Mohammed, as he had named his son, “died and returned to life,” Ali now recalls. The child was in a coma for three and a half months. He had sustained burns over 70 percent of his body.

"It was a big disaster,” Ali said. “Everything has gone away. Nothing remains.”

His son has been forced to endure nineteen surgeries over the past five years since the attack. We met in the House of Healing, a charitable initiative in the southern Turkish city of Gaziantep, where Syrians can receive medical help.


Ali, left, with his son Mohammed at the House of Healing in Gaziantep, southern Turkey.

There’s a strange and terrible unity between Ukrainians and Syrians, one they never wanted. And that is their awful kinship as victims of Russian bombardment and atrocities. Russian intervention in both places led to displacement, horrific injuries, and death.

"They are the same as us. God be with them,” Ali proclaimed. “We both receive the same missiles, the same attacks from the Russians."

It struck me, as I was speaking to Syrians, that the day Putin dies would be a celebration not only in Kyiv and Odesa, but also one of partying and rejoicing in places like Idlib and Aleppo. Putin’s military intervened in Syria on the side of the Assad regime eight years ago, and regularly bomb rebel forces with impunity.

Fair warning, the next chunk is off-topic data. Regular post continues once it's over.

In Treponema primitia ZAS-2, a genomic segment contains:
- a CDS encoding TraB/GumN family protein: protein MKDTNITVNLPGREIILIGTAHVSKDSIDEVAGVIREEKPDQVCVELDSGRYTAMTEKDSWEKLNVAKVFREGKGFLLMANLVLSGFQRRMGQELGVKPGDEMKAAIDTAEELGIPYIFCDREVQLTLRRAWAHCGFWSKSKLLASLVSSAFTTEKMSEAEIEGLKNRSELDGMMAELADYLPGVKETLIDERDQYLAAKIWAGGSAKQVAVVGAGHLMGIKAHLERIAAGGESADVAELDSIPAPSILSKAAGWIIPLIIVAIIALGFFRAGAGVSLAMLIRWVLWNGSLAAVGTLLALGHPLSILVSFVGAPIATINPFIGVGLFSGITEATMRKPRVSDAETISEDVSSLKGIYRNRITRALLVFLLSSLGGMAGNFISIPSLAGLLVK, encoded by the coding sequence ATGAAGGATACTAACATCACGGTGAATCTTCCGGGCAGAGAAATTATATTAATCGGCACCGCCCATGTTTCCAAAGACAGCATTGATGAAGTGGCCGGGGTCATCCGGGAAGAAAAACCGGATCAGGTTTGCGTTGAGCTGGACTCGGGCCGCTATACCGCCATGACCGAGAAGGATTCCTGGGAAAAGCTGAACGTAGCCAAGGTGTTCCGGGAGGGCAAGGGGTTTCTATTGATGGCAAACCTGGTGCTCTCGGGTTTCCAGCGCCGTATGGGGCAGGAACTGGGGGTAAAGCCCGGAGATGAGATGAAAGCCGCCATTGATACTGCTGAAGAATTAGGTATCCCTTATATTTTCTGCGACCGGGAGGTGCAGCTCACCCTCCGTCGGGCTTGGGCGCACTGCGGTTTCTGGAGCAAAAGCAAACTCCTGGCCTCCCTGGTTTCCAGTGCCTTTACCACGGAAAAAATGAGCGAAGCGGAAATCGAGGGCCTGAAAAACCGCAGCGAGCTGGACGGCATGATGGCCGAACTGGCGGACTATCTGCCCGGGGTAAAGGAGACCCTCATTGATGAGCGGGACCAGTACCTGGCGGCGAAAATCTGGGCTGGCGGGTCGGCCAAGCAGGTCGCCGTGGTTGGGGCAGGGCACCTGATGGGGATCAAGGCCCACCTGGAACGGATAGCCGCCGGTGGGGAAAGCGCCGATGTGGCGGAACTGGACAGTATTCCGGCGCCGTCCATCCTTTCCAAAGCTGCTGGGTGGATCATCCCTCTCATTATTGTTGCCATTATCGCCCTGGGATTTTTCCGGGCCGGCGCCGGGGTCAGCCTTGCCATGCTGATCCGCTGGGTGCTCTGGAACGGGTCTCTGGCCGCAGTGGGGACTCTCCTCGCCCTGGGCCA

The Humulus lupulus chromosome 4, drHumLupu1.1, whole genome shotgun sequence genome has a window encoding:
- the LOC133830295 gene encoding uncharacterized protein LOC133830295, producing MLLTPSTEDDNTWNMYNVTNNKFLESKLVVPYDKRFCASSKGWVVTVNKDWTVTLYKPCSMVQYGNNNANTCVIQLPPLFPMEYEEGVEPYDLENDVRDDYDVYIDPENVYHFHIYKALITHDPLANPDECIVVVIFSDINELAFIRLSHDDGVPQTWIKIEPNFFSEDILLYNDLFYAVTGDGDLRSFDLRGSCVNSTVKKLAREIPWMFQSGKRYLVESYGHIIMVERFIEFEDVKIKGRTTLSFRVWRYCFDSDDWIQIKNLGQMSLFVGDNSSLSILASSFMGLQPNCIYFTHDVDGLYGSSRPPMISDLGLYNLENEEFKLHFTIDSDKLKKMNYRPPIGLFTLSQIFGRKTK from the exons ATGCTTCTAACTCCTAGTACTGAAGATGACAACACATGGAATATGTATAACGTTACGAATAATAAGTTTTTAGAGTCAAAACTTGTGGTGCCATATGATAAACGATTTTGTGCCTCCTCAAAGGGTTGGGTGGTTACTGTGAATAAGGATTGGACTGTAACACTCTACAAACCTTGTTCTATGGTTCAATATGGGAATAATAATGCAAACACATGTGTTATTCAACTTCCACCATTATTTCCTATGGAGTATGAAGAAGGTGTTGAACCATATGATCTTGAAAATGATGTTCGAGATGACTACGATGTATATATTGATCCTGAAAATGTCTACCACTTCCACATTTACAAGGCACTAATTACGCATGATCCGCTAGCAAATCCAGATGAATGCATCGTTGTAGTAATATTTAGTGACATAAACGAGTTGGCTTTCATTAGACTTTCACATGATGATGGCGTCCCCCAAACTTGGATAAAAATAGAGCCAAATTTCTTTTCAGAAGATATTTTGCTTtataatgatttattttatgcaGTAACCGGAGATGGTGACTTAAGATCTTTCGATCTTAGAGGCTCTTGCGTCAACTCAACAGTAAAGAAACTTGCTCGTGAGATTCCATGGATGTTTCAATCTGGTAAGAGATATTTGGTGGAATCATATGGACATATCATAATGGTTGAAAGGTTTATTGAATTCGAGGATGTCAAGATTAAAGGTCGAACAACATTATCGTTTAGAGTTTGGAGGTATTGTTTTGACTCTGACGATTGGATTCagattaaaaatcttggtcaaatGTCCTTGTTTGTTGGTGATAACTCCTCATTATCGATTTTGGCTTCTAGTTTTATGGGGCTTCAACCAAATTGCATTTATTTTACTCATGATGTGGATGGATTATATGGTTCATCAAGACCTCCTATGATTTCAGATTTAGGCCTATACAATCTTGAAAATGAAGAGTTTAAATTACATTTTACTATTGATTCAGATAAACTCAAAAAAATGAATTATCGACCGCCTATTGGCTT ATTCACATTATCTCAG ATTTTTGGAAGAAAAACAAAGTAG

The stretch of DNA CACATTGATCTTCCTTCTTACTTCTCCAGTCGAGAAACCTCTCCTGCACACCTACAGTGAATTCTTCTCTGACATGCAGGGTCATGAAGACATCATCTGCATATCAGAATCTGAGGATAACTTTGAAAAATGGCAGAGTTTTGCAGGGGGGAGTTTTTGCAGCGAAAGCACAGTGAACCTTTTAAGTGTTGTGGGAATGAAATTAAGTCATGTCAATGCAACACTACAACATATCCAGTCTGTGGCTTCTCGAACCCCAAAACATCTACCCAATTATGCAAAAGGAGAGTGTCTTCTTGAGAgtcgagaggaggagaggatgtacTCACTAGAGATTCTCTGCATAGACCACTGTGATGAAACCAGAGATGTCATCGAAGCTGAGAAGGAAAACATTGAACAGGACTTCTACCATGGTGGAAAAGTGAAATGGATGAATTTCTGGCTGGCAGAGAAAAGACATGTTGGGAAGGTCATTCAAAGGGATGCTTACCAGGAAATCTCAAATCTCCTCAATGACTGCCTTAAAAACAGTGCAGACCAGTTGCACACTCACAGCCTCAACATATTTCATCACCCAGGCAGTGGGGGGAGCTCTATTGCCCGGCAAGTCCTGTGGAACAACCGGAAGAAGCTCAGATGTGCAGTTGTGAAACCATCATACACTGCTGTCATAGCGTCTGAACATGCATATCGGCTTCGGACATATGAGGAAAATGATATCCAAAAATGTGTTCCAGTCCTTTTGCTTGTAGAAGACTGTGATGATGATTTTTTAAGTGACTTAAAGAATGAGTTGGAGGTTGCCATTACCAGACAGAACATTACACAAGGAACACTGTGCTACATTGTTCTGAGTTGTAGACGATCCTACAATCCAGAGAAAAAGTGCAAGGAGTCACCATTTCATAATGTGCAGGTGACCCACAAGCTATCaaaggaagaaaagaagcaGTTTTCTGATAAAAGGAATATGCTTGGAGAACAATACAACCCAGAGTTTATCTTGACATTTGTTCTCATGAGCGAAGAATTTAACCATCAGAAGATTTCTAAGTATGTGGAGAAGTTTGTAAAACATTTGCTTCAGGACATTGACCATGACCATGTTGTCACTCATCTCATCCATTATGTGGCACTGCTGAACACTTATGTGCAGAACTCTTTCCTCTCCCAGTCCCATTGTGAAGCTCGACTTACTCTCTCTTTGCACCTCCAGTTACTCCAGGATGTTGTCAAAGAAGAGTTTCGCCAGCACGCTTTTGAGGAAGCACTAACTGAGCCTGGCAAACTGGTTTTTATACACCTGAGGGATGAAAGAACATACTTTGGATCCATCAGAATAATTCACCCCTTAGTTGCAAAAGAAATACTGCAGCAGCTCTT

“We hope that day will come soon,” one Syrian refugee told me. “We hate Putin more than Bashar al-Assad. We were fighting for freedom in our country. Why did [Putin] come to our country? Why did [he] come to help Bashar al-Assad, the dictator? … Without Putin, Assad would have fallen years ago.”

As of last year, the United Nations agency for human rights estimated that more than 300,000 civilians have been killed since the Syrian Civil War began in 2011 with demonstrations demanding democracy and the ouster of the autocrat Bashar al-Assad.

But if Ukraine risks being forgotten in the Western press, the Syrian Civil War receives even less coverage. Over the last decade an average of 84 civilians have died every single day, many of them as a result of Russian airstrikes or bombardment.

“They are killers. They kill everywhere,” said Ali. “Five of my neighbors’ children died due to Russian airstrikes.”

Unlike their Ukrainian counterparts, Syrians don’t have air defenses. They don’t have early warning alerts for incoming planes. They have no air force, no Javelin missiles,  and little Western assistance. The world has long forgotten them.

There’s no app when missiles are incoming. The average Syrian is forced just to listen for planes overhead as a hint that warplanes are coming. Syrian children are terrified when they come into southern Turkey for medical treatment, because they think commercial airliners are a sign that there will soon be explosions nearby.

So it’s no wonder that Mohammed is a shy child, one who wasn’t particularly interested in making eye-contact with the strange foreigner with a microphone. His face and hands bear the marks of his traumatic early life, with burns on his young feet and hands and face.

The scars are a constant reminder of the trauma he’s been through, not to mention the anti-inflammatory medications he takes (and will have to take for the rest of his life) due to the permanent damage in his lungs.

“My son is like any other child,” Ali told me. “He likes to play with other children. He likes to study. He loves studying so much.”